1.) Petitioning and ballot bullshit

This one bothered me so much that I wrote a 3,500-word story about it.

Nothing, nothing stunned me as much as watching the city give incorrect advice to petitioners and then vote to change the rules in the middle of signature gathering, effectively keeping the initiatives off the ballot based on the city’s own faulty guidelines. Unless it was their subsequent vote to advance one of the petitions to ballots but kill the other one. 

Watching city council pick and choose which citizen efforts deserved a vote and which didn’t was absolutely gobsmacking to me. As I wrote at the time, the whole point of direct democracy is that it’s what people do when they can’t get their elected officials to do what they want.

It was particularly galling to see council members try to justify their actions after having spent months listening to them espouse the values of public participation and the will of the people. I guess I was still new enough to not know just how full of shit politicians can be.

Don’t worry: I’ve since learned my lesson.

Dishonorable mentions: The city’s failed efforts to bring a restaurant to Boulder Reservoir. Spending two meetings talking about the dangers of 5G — (which most of the speakers enumerated on while reading from their cellphones). Anything and everything involving prairie dogs. Councilwoman Young telling a formerly unhoused applicant to the Housing Advisory Board — who earned college degrees in housing policy and related issues! — that she was a better fit for the Human Relations Commission, a place council tends to stick “diverse” applicants and then ignore their input. (I could write a whole other section on the marginalization of certain city boards.)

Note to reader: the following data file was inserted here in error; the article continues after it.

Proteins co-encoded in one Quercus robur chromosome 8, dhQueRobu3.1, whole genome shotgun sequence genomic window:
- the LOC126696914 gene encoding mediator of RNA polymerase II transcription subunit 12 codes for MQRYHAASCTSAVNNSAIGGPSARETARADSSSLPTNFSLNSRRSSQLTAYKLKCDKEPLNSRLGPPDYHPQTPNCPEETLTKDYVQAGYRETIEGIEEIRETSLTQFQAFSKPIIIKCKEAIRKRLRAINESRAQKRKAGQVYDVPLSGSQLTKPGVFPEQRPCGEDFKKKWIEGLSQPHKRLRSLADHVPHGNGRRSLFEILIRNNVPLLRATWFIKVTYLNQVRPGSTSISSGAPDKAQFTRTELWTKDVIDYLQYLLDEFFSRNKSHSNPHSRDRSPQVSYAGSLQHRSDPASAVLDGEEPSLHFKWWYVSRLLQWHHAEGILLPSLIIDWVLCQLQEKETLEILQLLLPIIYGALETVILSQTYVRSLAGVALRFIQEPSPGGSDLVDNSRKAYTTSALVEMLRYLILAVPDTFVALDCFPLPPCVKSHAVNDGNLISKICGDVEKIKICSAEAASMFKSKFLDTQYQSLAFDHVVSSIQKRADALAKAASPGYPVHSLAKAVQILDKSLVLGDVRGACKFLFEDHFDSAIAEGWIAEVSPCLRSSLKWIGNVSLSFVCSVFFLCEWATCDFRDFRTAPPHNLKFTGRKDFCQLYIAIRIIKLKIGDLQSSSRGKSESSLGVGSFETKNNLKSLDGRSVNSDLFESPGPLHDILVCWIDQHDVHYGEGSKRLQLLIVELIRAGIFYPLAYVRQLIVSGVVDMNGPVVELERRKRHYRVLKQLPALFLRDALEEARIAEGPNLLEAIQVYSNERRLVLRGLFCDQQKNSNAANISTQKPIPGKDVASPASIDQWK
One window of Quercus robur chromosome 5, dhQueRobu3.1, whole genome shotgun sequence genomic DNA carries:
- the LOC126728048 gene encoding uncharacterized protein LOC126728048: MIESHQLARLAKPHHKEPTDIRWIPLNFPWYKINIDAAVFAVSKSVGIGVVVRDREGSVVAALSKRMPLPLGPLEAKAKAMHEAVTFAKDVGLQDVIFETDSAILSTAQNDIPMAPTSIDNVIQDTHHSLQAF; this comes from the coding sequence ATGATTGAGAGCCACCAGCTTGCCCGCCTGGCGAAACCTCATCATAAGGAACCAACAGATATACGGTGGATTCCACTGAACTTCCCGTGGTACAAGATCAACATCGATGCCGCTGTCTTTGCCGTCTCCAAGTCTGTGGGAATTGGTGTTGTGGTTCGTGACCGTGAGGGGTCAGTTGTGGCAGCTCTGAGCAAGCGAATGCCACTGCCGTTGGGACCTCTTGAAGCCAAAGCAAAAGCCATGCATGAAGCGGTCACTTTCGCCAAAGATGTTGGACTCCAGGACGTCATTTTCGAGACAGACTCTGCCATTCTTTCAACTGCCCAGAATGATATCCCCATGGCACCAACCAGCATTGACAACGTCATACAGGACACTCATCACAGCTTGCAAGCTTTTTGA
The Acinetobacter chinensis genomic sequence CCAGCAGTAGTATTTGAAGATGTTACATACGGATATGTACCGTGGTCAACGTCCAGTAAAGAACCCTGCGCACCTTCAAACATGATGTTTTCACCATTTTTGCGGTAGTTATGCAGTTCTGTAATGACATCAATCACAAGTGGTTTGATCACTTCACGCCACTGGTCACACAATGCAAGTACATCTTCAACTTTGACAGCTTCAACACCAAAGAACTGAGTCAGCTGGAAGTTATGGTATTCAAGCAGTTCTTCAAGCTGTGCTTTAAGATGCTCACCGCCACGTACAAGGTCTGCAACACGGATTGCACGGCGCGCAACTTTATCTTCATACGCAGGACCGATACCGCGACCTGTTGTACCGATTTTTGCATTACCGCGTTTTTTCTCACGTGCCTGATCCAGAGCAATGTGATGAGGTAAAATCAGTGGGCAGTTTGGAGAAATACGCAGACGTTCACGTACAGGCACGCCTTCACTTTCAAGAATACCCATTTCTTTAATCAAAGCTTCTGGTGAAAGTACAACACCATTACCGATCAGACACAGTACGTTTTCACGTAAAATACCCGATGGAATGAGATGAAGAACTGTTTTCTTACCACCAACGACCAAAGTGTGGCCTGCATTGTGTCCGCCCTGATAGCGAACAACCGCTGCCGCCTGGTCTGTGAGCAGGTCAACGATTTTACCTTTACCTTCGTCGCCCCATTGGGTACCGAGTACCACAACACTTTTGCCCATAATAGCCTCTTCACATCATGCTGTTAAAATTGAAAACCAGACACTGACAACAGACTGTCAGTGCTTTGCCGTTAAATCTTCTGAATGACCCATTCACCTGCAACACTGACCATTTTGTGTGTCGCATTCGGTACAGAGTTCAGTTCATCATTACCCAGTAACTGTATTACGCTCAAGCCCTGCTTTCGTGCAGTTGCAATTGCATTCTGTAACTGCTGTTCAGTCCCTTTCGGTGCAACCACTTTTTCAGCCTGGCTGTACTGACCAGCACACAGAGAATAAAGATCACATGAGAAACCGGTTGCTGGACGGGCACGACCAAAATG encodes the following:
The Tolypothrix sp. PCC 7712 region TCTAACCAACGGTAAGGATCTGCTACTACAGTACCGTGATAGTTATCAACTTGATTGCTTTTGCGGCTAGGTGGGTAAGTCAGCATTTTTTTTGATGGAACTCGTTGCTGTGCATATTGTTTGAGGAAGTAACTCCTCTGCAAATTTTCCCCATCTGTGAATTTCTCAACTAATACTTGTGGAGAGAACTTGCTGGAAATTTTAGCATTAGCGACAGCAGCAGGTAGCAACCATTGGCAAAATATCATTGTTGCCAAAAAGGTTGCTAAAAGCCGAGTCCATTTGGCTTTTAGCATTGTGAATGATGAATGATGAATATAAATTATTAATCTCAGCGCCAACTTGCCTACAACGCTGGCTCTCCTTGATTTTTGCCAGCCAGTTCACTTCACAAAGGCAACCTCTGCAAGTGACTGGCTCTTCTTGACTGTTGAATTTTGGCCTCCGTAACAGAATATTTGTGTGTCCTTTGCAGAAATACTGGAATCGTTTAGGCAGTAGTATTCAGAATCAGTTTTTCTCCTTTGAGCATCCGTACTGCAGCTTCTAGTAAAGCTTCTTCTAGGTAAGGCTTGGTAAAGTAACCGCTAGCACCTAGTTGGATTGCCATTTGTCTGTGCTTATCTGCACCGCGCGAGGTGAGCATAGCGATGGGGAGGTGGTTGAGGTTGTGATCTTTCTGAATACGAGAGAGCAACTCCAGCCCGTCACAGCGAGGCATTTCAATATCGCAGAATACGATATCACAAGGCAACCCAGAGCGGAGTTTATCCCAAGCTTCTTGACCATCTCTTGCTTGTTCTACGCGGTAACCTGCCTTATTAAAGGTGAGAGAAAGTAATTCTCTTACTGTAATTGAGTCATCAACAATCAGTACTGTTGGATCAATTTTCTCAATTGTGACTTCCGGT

— Shay Castle can now be reached at scastle@boulderweekly.com


2 Comments Leave a comment

  1. My thought is that the Muni boondoggle tops the list. For example claiming that they could take Xcel facilities and customers outside of the city. Dumb as a rock.

  2. An amazing list. Rather than long-winded editorials, highlighting BS vividly identifies major innate maladies. Great work! And agree with Patrick Murphy – we spent $13 million(?) on lawyers and consultants without saving a single gram of carbon emissions – the hot air coming from Boulder was so dramatic it may have increased global warming.